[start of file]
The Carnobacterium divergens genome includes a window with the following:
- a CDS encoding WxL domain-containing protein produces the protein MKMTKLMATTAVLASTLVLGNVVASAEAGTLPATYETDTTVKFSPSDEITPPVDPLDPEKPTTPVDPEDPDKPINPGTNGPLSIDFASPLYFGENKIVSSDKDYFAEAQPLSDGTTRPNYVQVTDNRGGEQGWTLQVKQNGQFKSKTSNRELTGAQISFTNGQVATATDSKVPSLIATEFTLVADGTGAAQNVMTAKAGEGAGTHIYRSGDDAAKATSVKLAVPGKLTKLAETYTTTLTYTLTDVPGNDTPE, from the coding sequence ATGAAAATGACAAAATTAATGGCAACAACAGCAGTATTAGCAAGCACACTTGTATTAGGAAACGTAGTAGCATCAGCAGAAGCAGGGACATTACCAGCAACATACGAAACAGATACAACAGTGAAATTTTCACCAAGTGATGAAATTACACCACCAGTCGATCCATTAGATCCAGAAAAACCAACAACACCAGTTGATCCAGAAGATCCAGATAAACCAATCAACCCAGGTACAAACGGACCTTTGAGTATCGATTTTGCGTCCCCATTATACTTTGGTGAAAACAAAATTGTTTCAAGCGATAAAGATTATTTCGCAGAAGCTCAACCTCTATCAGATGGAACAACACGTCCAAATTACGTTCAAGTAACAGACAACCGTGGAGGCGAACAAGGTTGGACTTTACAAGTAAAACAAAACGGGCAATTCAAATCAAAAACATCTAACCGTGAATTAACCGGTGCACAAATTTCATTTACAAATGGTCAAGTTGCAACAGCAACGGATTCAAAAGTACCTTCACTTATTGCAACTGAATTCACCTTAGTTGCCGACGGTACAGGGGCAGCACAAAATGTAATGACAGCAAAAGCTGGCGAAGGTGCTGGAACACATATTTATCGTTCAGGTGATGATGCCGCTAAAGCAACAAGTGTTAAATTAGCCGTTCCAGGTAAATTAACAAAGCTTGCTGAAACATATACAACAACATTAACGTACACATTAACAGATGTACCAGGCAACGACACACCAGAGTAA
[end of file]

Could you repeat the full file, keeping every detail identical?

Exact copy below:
The Carnobacterium divergens genome includes a window with the following:
- a CDS encoding WxL domain-containing protein produces the protein MKMTKLMATTAVLASTLVLGNVVASAEAGTLPATYETDTTVKFSPSDEITPPVDPLDPEKPTTPVDPEDPDKPINPGTNGPLSIDFASPLYFGENKIVSSDKDYFAEAQPLSDGTTRPNYVQVTDNRGGEQGWTLQVKQNGQFKSKTSNRELTGAQISFTNGQVATATDSKVPSLIATEFTLVADGTGAAQNVMTAKAGEGAGTHIYRSGDDAAKATSVKLAVPGKLTKLAETYTTTLTYTLTDVPGNDTPE, from the coding sequence ATGAAAATGACAAAATTAATGGCAACAACAGCAGTATTAGCAAGCACACTTGTATTAGGAAACGTAGTAGCATCAGCAGAAGCAGGGACATTACCAGCAACATACGAAACAGATACAACAGTGAAATTTTCACCAAGTGATGAAATTACACCACCAGTCGATCCATTAGATCCAGAAAAACCAACAACACCAGTTGATCCAGAAGATCCAGATAAACCAATCAACCCAGGTACAAACGGACCTTTGAGTATCGATTTTGCGTCCCCATTATACTTTGGTGAAAACAAAATTGTTTCAAGCGATAAAGATTATTTCGCAGAAGCTCAACCTCTATCAGATGGAACAACACGTCCAAATTACGTTCAAGTAACAGACAACCGTGGAGGCGAACAAGGTTGGACTTTACAAGTAAAACAAAACGGGCAATTCAAATCAAAAACATCTAACCGTGAATTAACCGGTGCACAAATTTCATTTACAAATGGTCAAGTTGCAACAGCAACGGATTCAAAAGTACCTTCACTTATTGCAACTGAATTCACCTTAGTTGCCGACGGTACAGGGGCAGCACAAAATGTAATGACAGCAAAAGCTGGCGAAGGTGCTGGAACACATATTTATCGTTCAGGTGATGATGCCGCTAAAGCAACAAGTGTTAAATTAGCCGTTCCAGGTAAATTAACAAAGCTTGCTGAAACATATACAACAACATTAACGTACACATTAACAGATGTACCAGGCAACGACACACCAGAGTAA